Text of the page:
The only real challenger to Cuarón’s crown is Spike Lee. Criminally, BlacKkKlansman is Lee’s first nomination for directing, and he is adored and respected enough by his peers in the industry. The film is hyper-relevant in Trump’s America and packs a powerful, emotional punch.
Cuaron now has 10 Oscar nominations in his career, and his two wins could soon become six.

Alfonso Cuarón – stick your mortgage on it.
Best Actress
Comfortably the most fascinating race this year, there are three serious contenders for Best Actress: first there is the outsider – Lady Gaga. An outsider not only in terms of her chances of winning, but also as a pop-star entering the acting world. Her performance in A Star is Born has moved many, and in past years she may have been the comfortable favourite, but two big winners stand in her way this time.
Glenn Close is a bona fide Hollywood icon. A bona fide icon who yesterday received her seventh Oscar nomination, none of which have ended in victory (yet). It is a classic Oscar narrative – the overdue legend. The fact her film, The Wife, was not even in the conversation for any other awards says it all, the Academy want to reward her.
Her biggest challenger is Olivia Colman, who is incredible as Queen Anne in The Favourite. Colman is a beloved character in British acting and will almost certainly take home the BAFTA, but Close may stand in the way of her Oscar. The Academy does love rewarding underappreciated character actors though, and Olivia Colman will have charmed many a voter at Oscar luncheons across Hollywood this campaign, so do not count her out by any means.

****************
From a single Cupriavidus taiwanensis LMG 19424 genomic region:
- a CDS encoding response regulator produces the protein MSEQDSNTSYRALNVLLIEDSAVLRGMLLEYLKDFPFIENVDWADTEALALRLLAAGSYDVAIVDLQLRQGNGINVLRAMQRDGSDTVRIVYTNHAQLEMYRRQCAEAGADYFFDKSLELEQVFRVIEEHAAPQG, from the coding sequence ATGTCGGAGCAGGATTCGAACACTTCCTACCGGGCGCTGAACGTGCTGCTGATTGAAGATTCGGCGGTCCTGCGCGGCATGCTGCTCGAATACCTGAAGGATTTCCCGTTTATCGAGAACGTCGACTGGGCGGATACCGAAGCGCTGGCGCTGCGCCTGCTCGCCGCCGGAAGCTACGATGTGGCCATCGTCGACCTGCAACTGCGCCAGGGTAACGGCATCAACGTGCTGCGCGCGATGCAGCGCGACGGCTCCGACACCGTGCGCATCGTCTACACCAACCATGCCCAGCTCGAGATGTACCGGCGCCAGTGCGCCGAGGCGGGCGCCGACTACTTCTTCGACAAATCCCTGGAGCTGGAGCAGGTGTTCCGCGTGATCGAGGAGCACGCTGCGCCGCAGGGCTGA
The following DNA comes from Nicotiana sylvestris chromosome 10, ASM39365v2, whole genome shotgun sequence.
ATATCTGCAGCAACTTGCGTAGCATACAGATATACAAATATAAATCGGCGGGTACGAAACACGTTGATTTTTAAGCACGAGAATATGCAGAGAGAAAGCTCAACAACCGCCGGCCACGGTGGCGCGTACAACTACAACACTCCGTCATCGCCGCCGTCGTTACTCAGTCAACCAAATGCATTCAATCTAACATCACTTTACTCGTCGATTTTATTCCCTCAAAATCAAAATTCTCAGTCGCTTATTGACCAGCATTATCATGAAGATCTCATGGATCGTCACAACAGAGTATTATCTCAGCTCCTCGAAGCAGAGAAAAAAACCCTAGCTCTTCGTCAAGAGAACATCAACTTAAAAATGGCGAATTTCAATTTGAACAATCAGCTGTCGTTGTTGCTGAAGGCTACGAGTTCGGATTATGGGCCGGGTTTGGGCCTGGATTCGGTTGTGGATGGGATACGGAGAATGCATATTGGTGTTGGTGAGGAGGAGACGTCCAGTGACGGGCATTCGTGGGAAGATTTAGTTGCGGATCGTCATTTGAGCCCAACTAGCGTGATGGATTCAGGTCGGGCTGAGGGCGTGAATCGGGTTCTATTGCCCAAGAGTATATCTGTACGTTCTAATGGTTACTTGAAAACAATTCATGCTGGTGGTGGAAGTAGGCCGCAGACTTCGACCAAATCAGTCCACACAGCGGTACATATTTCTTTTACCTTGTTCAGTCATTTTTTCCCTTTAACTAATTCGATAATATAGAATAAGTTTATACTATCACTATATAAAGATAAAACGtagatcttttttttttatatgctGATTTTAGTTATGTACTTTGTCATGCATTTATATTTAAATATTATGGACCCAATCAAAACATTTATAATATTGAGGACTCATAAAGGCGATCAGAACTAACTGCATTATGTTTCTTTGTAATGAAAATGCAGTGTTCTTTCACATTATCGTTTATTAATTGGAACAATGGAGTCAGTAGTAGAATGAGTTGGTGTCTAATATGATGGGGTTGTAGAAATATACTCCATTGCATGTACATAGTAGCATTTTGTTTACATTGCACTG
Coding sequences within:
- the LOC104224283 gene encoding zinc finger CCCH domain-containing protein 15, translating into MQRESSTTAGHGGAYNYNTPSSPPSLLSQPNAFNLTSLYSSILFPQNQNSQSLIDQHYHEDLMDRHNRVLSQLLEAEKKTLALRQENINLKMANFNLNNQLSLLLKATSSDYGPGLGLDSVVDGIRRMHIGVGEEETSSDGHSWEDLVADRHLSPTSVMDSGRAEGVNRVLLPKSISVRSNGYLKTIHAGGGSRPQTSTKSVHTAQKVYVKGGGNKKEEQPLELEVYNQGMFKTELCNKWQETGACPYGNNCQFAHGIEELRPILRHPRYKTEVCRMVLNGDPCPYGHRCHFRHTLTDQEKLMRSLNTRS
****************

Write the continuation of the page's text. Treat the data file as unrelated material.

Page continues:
Close is now level with Richard Burton, Robert De Niro and Ingrid Bergman on seven nominations.

Glenn Close – the fiercest category by far, any of the five nominees would be worthy, but Close has the reputation, the admiration and that oh-so important overdue factor.
Best Actor
Another three-way acting battle seems to be taking place in the male category. Leading the pack is four-time nominee and one-time winner Christian Bale (Vice). In a transformative role (even by his standards) Bale becomes former Vice President, and arguably the most powerful man on the planet at the time, Dick Cheney. Much like Gary Oldman as Churchill last year, Bale is coated in prosthetics to inhabit a fierce, infamous political figure. One that feels even more prevalent with the current state of US politics.
Challenging him are Rami Malek as Freddie Mercury (Bohemian Rhapsody) and Bradley Cooper (A Star is Born). Both star as singers in music dramas, Cooper has the advantage that he actually sings, but Rami can hardly be criticised for not being able to sing like Mercury, and he lives and breathes Freddie. Both are popular films across the board and neither are particularly controversial, though Malek probably edges it having won more awards elsewhere, along with the fact that voters can choose to reward Cooper with Best Picture or Adapted Screenplay.
Bale, 44, plays Dick Cheney as a 21 year old all the way through to about 75.

Christian Bale – immensely respected and playing a figure who has shaped so much of current US politics, the Academy loves a good transformative performance.
Those are just four of the 24 categories which will be handing out awards next month. Each one provides fascinating narratives and range from nailed on winners (Spider-Man: Into the Spider-Verse as Best Animation) to wide open categories (Editing is one of many). To see the full list of nominees visit